At around 23.20 CET, Parmitano's performance began streaming live from the International Space Station (ISS) back to the Norwegian Pearl, a giant floating maritime fairground on which 2,500 ravers were already on board as part of the World Club Dome cruise edition.
This somewhat bizarre joint venture between ESA and World Club Dome was the brainchild of BigCityBeats founder Bernd Breiter, a man with a reputation for curating groundbreaking rave concepts.
Approximately 18 months ago, Breiter contacted ESA to inform the agency that he was planning to take a group of clubbers on a zero gravity flight in a bid to create the world's first zero gravity nightclub. He wanted to ask would they like to be involved in the plan.
"At first they hung up the phone," Breiter recalls. "Probably they thought I was a crazy guy. Before I called the second time I sent them an email. I said, 'Look, I know this sounds crazy, but we've already rebuilt a 747 and turned a A340 into a flying club.' After that the conversation started there."
"Normally we wouldn’t get involved with something like this," adds ESA's partnership chieftain Emmet Fletcher. "The agency is traditionally very conservative. We launch rockets and satellites and we don’t mess about. But the touch point of compatibility here was really high. And after a lot of umming and ahing, we went to the Director General to see if she minded us doing this - and she said go ahead."
After creating the world's first zero gravity nightclub with Robin Schulz, Breiter's next idea was to broadcast the first ever DJ set live from outer space. And this is why we're here tonight. Gracing the top deck of a 300-metre-long luxury cruise liner moored on the very edge of Ibiza's opulent Marina Botafoch, waiting for history to be made.
In the end, Parmitano only played for 15 minutes. In a way, the short set time felt like a bit of a letdown. But according to the space wizards at ESA this was the maximum amount of broadcast time available.
In an operational sense, ESA needed to retrieve sound and vision streams from the ISS in a synchronised bundle. Which isn’t easy. Typically these streams are broadcast on different channels. Moreover, for this gig, ESA needed to make sure the audio was of the highest quality possible.
In terms of tech, dispatching a Pioneer setup to the ISS was also out of the question. For his set, Parmitano is using an iPad loaded with a specially built version of DJApp. Before this could be installed on the selected ISS iPad, NASA had to check out the application, install it onto their iPads in Houston, before uploading it to the ISS for Parmitano to use. When it comes to living as a DJ in space, life is more complicated than simply browsing to your local app store and installing your chosen software.
Unfortunately Parmitano's track selection isn’t the best. He opts for a fast paced EDM onslaught lacking any kind of cosmic intrigue. Surely an intergalactic medley comprising otherworldly melodies from Will Saul or Oliver Koletzki would have been more suitable for an intergalactic audience? Nevertheless, that's not the purpose of this landmark venture. Tune snobbery pales to insignificance when weighed against the significance of a broadcast that will go down in history - forever. And yet for the next few hours we can't help taking nervous glimpses at the night sky lest there should be some kind of terrible intergalactic backlash against Earth by an affronted alien force.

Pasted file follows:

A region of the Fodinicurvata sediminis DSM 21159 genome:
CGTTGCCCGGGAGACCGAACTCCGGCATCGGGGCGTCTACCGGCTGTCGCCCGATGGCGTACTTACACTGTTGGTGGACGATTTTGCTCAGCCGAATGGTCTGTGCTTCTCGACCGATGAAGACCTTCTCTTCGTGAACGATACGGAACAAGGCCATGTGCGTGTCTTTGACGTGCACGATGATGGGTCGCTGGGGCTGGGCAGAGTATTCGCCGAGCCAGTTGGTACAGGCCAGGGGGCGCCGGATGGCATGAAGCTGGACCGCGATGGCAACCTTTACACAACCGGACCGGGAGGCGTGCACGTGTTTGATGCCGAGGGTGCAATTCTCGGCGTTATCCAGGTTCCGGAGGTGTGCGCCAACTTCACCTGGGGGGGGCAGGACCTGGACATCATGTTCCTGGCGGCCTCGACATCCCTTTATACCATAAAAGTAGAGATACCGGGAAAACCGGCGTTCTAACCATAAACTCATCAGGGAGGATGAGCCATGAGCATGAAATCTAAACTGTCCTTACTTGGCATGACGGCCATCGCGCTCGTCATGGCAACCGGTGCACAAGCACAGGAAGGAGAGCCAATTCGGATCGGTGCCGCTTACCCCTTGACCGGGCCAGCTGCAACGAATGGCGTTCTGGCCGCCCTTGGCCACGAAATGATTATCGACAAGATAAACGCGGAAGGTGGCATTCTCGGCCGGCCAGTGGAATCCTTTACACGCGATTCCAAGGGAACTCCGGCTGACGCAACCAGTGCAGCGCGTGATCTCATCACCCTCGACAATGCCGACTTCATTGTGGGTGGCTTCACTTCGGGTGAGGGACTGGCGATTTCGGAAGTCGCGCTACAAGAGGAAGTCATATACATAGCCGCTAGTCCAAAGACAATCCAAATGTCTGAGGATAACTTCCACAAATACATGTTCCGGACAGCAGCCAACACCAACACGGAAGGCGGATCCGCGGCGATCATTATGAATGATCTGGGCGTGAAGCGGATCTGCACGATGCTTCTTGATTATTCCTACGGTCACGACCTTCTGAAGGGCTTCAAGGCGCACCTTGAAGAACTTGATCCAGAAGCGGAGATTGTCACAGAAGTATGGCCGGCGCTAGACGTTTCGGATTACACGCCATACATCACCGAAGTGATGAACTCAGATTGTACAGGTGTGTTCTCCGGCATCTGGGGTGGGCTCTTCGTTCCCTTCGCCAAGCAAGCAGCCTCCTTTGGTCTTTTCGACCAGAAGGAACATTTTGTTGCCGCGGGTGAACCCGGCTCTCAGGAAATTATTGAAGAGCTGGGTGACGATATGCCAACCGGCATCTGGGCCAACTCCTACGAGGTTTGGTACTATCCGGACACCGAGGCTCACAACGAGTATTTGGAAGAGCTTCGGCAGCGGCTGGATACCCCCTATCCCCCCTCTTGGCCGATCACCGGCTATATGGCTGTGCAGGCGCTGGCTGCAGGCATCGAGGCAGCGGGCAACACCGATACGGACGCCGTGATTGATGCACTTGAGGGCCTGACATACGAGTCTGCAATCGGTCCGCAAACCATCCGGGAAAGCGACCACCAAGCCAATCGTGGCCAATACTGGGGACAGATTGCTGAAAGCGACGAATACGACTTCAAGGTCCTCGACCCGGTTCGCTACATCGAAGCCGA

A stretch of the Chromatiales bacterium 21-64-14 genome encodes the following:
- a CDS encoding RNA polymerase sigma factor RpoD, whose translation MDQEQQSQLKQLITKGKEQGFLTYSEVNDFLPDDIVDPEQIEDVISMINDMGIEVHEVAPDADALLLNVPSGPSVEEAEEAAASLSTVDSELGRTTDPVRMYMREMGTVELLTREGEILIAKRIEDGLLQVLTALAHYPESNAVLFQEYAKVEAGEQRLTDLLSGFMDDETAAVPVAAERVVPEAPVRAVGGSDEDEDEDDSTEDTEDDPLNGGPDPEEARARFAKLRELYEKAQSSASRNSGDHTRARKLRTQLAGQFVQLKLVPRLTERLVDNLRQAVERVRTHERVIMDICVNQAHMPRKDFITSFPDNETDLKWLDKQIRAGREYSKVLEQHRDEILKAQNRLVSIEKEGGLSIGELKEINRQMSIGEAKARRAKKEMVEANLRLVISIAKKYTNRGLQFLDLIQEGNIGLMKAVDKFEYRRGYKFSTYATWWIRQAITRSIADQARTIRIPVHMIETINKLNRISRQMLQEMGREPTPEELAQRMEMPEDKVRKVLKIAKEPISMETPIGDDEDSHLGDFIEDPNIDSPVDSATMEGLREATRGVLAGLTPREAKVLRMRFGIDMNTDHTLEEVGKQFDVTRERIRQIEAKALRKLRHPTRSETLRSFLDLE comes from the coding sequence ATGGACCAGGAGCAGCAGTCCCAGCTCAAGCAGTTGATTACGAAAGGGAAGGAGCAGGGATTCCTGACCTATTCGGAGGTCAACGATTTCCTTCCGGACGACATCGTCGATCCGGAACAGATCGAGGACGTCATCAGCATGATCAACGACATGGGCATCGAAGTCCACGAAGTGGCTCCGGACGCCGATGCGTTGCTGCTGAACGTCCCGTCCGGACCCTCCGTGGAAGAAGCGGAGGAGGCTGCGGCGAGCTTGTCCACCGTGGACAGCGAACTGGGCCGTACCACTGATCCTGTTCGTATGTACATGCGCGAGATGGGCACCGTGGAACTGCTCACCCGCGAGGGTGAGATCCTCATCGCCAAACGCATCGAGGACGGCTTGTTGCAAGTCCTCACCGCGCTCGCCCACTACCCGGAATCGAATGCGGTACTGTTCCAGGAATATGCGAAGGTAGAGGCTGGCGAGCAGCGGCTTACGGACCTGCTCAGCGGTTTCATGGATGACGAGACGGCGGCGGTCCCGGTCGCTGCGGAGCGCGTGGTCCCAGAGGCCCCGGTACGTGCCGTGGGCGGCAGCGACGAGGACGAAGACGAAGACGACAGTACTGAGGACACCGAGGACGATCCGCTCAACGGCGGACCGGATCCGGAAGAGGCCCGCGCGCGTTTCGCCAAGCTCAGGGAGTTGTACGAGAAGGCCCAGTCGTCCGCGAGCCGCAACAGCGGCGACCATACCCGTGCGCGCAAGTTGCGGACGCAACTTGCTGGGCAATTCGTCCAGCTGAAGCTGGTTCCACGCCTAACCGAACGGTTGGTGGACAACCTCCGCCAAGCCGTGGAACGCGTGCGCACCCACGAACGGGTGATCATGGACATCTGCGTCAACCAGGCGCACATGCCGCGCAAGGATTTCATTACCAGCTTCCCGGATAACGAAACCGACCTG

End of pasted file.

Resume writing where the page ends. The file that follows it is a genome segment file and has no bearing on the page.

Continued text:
After the transmission chord from the ISS is cut, clublife aboard the Norwegian Pearl romps back into full-bore party mode. The crowd here are almost entirely German, the music output shifting in quick mash-up bursts from EDM to techno to machine gun hardstyle. It's a high energy mix that the young crowd can’t get enough of. And it's obviously very different to the traditional German dance music stereotype born out of Berlin and in particular underground clubs like Berghain.
"Germany has two very different dance scenes," explains World Club Dome headliner Le Shuuk, the selector tasked with teaching Parmitano how to mix. "There's the techno scene based in Berlin. And then we have the other side coming from the south west of the country in cities like Cologne, Munich and Stuttgart."
Beyond Cologne's Bootshaus and the Neuraum in Munich, Germany doesn’t have many nightclubs with a suitably large capacity capable of hosting international EDM artists. Consequently, the scene has developed organically. Young locals have become the superstars in their own particular territory and as such they've had the opportunity to put their own unique stamp on the sound.
Le Shuuk, for instance, is constantly switching up his delivery. Pitched up EDM tunes give way to momentary melodic interludes overlaid with commercial vocals, before we're treated to five minute explosions of free party techno apparently resurrected from some long-forgotten early '90s traveller rave, the pace always relentless.
Ultimately, it's hard not to like the World Club Dome vibe. Beyond the headline-grabbing hype of tonight's unprecedented, gravity-defying presentation from outer space, which is well outside the norm of a traditional dance music event, the team behind the World Club Dome party brand clearly know how to coordinate the basics. Alongside the groundbreaking live broadcast from the ISS, they've also had to manage a festival-sized DJ line-up inside a 2,500-capacity nightclub which also happens to be floating in the ocean. These are complex factors to coordinate. But when you feel compelled to boldly go where no other promotions crew have gone before, fortune, it seems, tends to favour the brave.
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